The Agency for Healthcare Research and Quality (AHRQ) announced July 16 the release of a new handbook, which the federal agency says provides practical steps for health care professionals to follow when integrating interactive preventive health records (IPHRs).
“An Interactive Preventive Care Record: A Handbook for Using Patient-Centered Personal Health Records to Promote Prevention” is based on lessons learned from implementation using electronic health records (EHRs) from three different vendors at 14 different practices.
In a randomized trial of IPHRs, researchers found that IPHR users were more likely to be up-to-date on all preventive services compared with non-users, especially in the areas of screening tests and immunizations. The study findings showed that an IPHR and similar systems could improve patient outcomes, such as the delivery of evidence-based preventive care.
Download the handbook.
July 26th, 2012
Despite its mission to “organize the world’s information and make it universally accessible and useful,” Google hasn’t had very much success in the health care arena. The Internet giant announced June 24 that it is retiring Google Health—its online version of a personal health record (PHR) platform, where consumers could organize their medical records. (more…)
July 29th, 2011
The group responsible for dubbing the terms “electronic health record” (EHR) and “personal health record” (PHR) says it has done all it set out to do. The National Alliance for Health Information Technology (NAHIT) will disband on Sept. 30.
“In a few short years, NAHIT has accomplished its mission: HIT has moved front and center in efforts to reinvent and reinvigorate the U.S. health system,” Jane Horowitz, NAHIT chief operating officer, said in an Aug. 17 press release.
Since its inception in 2002, NAHIT carved out several important milestones. In addition to creating key health information technology (HIT) terms for the Office of the National Coordinator (ONC) for Health IT, the NAHIT helped shape Food and Drug Administration (FDA) regulations on the use of bar codes for identifying medication. It also co-founded the Certification Commission for Health Information Technology (CCHIT) and helped develop the definition of interoperability currently being used in proposed legislation on the meaningful use of EHRs.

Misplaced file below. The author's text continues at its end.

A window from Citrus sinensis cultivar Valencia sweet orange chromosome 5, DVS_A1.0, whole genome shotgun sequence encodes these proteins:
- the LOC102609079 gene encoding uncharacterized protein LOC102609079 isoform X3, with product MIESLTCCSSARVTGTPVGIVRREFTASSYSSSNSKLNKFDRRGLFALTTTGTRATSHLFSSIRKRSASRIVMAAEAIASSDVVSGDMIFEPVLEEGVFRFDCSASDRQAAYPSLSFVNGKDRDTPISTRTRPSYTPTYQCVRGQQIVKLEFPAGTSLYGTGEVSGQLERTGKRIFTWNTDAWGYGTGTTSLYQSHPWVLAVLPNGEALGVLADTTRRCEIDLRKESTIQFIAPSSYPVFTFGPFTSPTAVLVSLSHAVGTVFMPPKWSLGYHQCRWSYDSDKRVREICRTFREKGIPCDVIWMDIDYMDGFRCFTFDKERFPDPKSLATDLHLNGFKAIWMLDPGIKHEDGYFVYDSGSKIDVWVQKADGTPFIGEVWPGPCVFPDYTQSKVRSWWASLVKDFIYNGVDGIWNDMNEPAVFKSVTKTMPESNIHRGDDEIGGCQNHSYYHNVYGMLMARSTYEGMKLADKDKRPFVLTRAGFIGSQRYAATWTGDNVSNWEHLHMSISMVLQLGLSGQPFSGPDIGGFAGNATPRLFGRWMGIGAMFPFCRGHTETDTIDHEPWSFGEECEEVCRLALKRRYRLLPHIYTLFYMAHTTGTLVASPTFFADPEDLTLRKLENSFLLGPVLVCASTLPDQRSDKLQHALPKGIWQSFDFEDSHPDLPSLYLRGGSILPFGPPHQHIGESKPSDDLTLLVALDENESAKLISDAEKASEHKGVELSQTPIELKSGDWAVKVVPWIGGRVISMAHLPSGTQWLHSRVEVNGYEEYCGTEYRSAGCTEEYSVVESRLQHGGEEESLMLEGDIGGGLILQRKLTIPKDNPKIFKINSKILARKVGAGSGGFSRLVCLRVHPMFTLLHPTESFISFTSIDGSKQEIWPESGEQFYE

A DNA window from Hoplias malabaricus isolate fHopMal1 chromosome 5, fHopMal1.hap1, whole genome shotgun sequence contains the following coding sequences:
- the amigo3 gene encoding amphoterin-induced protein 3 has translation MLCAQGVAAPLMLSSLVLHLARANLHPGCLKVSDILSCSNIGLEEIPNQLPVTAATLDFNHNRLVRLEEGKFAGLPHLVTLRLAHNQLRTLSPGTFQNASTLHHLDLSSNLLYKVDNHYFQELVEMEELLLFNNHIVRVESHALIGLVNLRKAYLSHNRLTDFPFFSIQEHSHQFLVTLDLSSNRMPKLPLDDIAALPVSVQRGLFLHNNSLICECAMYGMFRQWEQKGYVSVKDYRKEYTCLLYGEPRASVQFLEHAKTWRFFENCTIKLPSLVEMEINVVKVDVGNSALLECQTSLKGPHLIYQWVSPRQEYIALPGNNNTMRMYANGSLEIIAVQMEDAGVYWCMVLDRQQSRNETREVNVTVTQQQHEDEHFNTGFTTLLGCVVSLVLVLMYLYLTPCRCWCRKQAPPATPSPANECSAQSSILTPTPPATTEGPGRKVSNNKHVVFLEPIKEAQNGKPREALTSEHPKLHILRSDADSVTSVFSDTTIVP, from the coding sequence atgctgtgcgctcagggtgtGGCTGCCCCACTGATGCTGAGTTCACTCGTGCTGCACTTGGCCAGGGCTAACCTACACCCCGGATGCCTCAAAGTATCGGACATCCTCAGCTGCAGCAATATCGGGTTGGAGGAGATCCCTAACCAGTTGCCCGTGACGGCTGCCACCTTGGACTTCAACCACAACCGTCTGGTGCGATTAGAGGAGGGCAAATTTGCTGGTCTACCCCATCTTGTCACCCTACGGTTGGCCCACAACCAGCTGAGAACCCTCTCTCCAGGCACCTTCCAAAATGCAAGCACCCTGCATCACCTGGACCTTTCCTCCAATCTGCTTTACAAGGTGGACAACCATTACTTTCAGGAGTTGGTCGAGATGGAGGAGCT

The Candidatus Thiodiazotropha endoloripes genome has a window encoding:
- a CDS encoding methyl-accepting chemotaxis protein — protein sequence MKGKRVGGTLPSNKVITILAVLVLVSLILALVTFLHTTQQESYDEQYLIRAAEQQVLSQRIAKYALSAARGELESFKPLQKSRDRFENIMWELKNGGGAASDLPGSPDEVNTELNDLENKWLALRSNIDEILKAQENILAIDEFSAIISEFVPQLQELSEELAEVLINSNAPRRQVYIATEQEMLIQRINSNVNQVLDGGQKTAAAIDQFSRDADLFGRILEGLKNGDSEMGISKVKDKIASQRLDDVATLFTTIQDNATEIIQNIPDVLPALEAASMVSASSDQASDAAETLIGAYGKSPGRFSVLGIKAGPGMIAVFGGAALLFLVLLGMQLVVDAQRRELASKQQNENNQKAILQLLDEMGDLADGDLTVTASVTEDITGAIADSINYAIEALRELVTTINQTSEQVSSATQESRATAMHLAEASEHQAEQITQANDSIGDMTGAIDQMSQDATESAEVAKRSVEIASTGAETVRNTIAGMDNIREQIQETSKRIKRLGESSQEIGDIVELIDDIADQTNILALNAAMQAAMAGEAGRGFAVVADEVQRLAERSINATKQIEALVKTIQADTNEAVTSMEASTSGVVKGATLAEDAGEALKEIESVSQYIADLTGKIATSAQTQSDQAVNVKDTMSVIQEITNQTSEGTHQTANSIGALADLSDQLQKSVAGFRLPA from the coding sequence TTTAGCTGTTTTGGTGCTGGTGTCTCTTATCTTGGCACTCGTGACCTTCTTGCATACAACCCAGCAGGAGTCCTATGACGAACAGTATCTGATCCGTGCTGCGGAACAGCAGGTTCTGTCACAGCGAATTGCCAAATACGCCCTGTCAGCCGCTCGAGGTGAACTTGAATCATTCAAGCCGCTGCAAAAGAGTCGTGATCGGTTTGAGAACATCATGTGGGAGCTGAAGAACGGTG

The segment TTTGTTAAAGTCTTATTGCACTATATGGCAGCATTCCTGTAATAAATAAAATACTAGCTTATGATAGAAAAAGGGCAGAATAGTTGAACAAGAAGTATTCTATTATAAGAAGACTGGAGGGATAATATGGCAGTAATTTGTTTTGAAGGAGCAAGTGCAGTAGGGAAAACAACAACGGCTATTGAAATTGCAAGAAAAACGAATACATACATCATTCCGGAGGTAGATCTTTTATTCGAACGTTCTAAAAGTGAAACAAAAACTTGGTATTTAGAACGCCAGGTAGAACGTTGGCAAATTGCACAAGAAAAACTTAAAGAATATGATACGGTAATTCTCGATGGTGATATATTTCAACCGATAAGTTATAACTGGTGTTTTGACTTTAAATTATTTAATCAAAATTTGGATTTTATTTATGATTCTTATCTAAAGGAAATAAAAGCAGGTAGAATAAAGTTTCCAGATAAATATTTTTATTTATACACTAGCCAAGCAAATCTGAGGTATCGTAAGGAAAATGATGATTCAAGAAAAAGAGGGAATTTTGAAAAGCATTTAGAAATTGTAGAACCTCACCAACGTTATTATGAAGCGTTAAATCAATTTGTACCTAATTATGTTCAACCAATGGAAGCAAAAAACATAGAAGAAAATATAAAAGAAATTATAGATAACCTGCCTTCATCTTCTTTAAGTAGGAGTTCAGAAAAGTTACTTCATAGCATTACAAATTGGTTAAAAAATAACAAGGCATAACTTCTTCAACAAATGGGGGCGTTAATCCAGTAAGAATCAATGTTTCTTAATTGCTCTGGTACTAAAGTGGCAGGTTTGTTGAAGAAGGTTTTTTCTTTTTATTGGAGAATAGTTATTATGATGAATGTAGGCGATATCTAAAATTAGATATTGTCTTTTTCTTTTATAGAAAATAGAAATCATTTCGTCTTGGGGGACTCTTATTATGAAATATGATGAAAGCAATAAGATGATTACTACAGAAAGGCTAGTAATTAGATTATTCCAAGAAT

But times are changing. “Going forward, the action is shifting from NAHIT’s focus on educating, advocating and building common ground to planning, implementing and using HIT to improving care, safety and efficiency,” says Horowitz.
“Other organizations are better positioned to help providers with implementation,” says Horowitz. “In particular, the American Hospital Association (AHA) has close ties with hospital chief executive officers while the College of Healthcare Information Management Executives (CHIME) is the leading industry association for chief information officers.”
The American Medical Association (AMA) paints a picture slightly less rosy. According to AMNews (Dolan, Aug. 31), the alliance has had financial problems and has undergone organizational changes leading to Horowitz being the last remaining employee.
Not all of the NAHIT’s endeavors were successful, AMNews reports. Security concerns stalled NAHIT efforts to create a unique identifier patient (UPI) system — something the AMA has actively advocated against.
September 10th, 2009
The Health Information Technology (HIT) Policy Committee reviewed at an Aug. 14 meeting in Washington, D.C. its latest recommendations for how physicians and hospital providers will be able to earn incentives for adoption and meaningful use of certified electronic health record (EHR) technology. (more…)
August 17th, 2009
The Mayo Clinic recently joined the growing number of providers, facilities, payers, and internet providers keeping and managing personal medical records on the internet. Advocates for Web-based personal health records (PHR) say the technology is more cost-effective and reduces medical errors.
April 30th, 2009